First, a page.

Frederick Runner of the Month: Mark Lawrence (October 2015)

This month we showcase a staple to the Frederick running community. We almost guarantee he has either directed you to make a turn on any local race or was cheering you on as you run through the finish line. Our October ROTM, radiates with his love for running and has found several unique ways to share his passion and knowledge with the community. He is humble, genuine and truly cares to help everyone be the best they can been in the healthiest way possible. To calculate the hours he spends volunteering at races and teaching workshops, we would imagine would be close to a full time job. In addition to his impact on the community he is a loving father, husband, friend and mentor to many. If you don’t already know who we talking about, we present to you Mark Lawrence as our October Runner of the Month.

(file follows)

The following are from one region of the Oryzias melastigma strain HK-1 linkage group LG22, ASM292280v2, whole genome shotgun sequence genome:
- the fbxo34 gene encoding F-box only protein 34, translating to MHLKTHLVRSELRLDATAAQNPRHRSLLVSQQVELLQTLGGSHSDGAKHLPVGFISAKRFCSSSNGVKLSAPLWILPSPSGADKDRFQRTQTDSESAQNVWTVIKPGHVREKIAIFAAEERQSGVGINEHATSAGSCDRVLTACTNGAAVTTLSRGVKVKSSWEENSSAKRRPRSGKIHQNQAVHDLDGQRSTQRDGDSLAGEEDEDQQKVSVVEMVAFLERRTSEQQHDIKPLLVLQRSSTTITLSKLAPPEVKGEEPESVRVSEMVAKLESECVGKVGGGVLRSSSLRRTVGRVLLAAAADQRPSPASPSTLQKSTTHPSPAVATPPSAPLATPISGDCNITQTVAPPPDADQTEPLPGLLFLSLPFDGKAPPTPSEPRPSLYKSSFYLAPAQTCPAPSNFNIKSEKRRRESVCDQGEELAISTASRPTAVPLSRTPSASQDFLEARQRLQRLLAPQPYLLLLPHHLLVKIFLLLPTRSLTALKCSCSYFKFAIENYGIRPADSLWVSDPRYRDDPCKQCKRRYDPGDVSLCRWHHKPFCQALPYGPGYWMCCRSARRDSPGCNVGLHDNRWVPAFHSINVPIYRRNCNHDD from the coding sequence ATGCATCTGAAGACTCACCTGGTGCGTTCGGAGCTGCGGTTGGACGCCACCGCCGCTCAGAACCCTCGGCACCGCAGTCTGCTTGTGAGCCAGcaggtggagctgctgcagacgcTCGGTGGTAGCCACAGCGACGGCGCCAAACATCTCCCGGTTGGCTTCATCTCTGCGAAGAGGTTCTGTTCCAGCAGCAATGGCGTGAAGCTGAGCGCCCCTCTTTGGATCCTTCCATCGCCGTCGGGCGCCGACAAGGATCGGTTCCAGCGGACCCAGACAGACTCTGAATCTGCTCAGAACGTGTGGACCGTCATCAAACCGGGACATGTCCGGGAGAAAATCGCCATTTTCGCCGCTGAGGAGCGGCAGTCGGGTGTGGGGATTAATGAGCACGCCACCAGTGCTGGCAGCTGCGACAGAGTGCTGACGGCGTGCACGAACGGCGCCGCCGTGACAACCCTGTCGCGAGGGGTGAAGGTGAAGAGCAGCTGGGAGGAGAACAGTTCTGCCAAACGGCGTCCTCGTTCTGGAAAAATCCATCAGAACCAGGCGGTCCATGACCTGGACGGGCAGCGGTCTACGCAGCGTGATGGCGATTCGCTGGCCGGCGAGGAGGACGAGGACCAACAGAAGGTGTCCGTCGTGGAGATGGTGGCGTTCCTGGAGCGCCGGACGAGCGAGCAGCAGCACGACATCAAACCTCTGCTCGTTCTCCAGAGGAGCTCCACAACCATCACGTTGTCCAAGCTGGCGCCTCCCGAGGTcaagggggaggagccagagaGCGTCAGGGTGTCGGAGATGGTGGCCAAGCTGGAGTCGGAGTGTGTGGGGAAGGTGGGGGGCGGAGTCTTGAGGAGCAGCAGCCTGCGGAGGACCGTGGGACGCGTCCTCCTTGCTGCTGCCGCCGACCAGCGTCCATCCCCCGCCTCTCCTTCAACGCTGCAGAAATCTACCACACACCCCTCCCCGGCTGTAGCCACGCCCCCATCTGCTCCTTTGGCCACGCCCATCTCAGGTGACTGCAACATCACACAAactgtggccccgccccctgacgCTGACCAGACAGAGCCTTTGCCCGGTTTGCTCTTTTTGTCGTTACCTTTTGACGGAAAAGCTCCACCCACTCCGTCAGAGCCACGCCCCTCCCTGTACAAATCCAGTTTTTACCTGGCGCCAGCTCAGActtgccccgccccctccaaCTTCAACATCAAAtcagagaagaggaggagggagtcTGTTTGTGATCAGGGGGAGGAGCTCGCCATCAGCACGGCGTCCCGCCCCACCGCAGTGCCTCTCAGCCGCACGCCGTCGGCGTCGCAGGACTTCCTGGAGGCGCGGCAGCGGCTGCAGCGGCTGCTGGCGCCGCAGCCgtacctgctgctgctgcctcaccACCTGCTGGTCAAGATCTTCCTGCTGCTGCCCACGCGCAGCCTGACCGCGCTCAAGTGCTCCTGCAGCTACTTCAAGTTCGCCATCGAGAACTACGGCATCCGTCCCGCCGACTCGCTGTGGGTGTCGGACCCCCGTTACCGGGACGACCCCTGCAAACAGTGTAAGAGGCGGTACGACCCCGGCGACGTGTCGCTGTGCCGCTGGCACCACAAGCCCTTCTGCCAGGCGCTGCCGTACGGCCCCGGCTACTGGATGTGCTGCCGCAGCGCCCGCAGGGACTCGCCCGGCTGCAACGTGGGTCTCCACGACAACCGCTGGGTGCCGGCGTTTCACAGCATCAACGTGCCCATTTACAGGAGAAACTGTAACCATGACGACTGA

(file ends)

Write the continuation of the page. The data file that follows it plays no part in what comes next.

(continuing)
Well we have to ask the simplest but most important question, how did you first get into running?

It was the Army that got me running.  I enjoyed team sports when I was young, but the thought of running even a mile didn’t appeal to me.  Then I joined the Army and began to take pride in doing well on my physical fitness tests.  To get the maximum score when I was in my 20’s we had to be able to do about 70 push-ups and 70 sit-ups then go out and run two miles in about 13 minutes.  I conditioned myself to do that and found that I was one of a pretty small percentage that could.  Later in my career, while stationed in Colorado, I started entering races to further test my endurance.  I ran some great events like Garden of the Gods and the Pikes Peak Ascent that got me further interested.